The brilliant researchers in GMRF’s Liver Cancer Unit are working together to fight the fastest increasing cause of cancer mortality in the country. Newest addition Lu Cao joined the team in 2018 as a Research Assistant and has set her sights on a very aggressive form of primary liver cancer; cholangiocarcinoma. She recently shared an update on where she’s at with her research:

Most people wouldn’t have heard of cholangiocarcinoma – what is it?
Cholangiocarcinoma, known as bile duct cancer, is a type of cancer that forms in the bile ducts. It is the second most common type of primary liver cancer.

How big an issue is it?
Currently it’s quite rare, but the rate is rising. It is usually diagnosed in advanced stages which means it has limited therapeutic options. Survival is around just 12 months in most cases. There is a big gap between effective treatments currently available and the level of need. The development of better treatments is urgently required.

So how will your research help the situation?
I’m investigating the interrelationship between cancer stem cells, immune modulators and metastasis. Cancer stem cells or CSCs represent the most malignant population of cells that are the drivers of tumour initiation, growth and
metastasis. This research theme aims to identify how CSCs avoid immune responses and spread to a distant location, and evaluate methods to kill these cells.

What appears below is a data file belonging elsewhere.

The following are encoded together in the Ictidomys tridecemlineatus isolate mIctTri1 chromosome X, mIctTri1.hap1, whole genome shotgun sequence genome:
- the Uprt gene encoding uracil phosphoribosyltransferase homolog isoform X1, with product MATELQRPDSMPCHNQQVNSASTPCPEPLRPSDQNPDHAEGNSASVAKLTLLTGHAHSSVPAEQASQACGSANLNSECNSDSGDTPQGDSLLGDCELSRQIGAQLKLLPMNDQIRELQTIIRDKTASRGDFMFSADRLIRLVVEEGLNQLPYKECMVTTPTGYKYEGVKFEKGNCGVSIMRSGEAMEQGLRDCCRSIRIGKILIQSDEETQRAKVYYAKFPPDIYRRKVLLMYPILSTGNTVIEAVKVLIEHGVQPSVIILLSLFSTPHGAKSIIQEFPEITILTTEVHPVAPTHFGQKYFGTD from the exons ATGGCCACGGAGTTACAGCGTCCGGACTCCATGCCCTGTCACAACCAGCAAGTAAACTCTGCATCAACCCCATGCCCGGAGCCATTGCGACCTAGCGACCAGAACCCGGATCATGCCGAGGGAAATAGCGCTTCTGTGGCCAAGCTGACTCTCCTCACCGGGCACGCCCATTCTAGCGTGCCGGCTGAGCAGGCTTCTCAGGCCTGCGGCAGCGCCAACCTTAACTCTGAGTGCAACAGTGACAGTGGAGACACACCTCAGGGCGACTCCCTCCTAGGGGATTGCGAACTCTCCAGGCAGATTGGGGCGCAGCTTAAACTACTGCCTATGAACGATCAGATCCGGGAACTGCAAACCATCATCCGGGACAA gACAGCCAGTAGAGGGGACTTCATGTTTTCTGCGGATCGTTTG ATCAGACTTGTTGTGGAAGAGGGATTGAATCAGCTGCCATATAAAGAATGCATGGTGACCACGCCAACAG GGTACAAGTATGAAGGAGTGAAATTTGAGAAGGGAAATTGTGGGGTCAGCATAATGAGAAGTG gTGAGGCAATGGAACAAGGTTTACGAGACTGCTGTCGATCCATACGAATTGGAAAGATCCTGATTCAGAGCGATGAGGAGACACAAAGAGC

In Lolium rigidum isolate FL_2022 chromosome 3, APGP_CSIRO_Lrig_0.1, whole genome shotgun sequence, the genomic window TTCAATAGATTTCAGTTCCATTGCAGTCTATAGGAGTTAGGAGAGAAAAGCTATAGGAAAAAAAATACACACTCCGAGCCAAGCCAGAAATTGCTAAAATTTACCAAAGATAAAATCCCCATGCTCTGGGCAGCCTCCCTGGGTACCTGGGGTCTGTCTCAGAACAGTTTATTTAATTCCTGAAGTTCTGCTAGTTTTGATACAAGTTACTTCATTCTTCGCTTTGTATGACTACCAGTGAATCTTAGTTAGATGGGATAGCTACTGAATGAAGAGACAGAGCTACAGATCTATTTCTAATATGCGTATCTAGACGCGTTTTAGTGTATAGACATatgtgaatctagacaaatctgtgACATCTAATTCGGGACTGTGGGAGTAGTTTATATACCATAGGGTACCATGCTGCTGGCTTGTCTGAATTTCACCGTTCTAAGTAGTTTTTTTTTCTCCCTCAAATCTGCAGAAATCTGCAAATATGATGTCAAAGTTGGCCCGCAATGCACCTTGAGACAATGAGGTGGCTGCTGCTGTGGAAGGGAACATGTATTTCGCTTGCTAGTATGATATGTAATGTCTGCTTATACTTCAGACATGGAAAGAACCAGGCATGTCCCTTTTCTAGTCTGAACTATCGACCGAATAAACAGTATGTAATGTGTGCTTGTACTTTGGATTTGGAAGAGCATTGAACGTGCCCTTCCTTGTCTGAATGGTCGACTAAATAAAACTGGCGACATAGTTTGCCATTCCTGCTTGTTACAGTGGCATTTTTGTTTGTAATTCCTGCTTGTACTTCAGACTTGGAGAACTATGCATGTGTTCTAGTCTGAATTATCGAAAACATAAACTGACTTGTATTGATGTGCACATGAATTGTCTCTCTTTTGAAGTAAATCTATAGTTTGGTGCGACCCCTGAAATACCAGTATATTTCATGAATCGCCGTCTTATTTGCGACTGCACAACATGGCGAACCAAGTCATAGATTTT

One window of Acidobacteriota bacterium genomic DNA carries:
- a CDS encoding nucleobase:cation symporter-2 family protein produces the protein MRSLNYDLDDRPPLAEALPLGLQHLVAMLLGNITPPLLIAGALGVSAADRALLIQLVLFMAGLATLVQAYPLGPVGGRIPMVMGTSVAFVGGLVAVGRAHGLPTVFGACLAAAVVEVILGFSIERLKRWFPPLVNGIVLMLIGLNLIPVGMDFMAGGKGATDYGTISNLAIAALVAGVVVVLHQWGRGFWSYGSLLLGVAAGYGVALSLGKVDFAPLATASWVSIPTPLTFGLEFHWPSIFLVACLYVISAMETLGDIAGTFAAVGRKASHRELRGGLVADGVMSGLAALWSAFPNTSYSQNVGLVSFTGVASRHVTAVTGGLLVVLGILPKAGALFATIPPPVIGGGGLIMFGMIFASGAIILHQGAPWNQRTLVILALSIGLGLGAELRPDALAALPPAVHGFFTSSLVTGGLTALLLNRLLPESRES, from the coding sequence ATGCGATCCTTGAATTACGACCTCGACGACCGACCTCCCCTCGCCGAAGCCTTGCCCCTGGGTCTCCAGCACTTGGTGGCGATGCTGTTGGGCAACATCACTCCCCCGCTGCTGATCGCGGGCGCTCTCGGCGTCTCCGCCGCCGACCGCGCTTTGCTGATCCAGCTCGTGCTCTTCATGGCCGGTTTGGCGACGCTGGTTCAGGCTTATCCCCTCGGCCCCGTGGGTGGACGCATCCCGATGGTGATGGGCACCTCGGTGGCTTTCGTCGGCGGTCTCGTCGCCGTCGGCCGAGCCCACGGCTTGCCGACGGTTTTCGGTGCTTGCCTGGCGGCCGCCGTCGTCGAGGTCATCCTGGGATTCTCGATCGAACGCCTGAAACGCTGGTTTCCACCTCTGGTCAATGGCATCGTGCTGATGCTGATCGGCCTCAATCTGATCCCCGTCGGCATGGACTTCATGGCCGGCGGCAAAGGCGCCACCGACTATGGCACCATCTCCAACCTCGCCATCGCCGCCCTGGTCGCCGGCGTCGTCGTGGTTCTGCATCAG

What steps are required to progress this work?
First we need to enrich CSCs from other regular cancer cells, a tricky process in itself. Then we’ll study their functions and behaviour, and determine the best gene ID to identify CSCs, as well as the essential modulator that endow CSCs with
the ability to escape chemotherapy. We’ll use “blockers” to inactivate these targets in order to eliminate CSCs.

What motivated you to become a cancer researcher?
Before moving to Australia from my home in China, I had done some work in liver cancer. The CSC theory on which my work is based has provided an important conceptual framework for understanding tumour progression and treatment. I am excited for the opportunity to contribute to furthering our understanding and opening new windows of attack against liver cancer.

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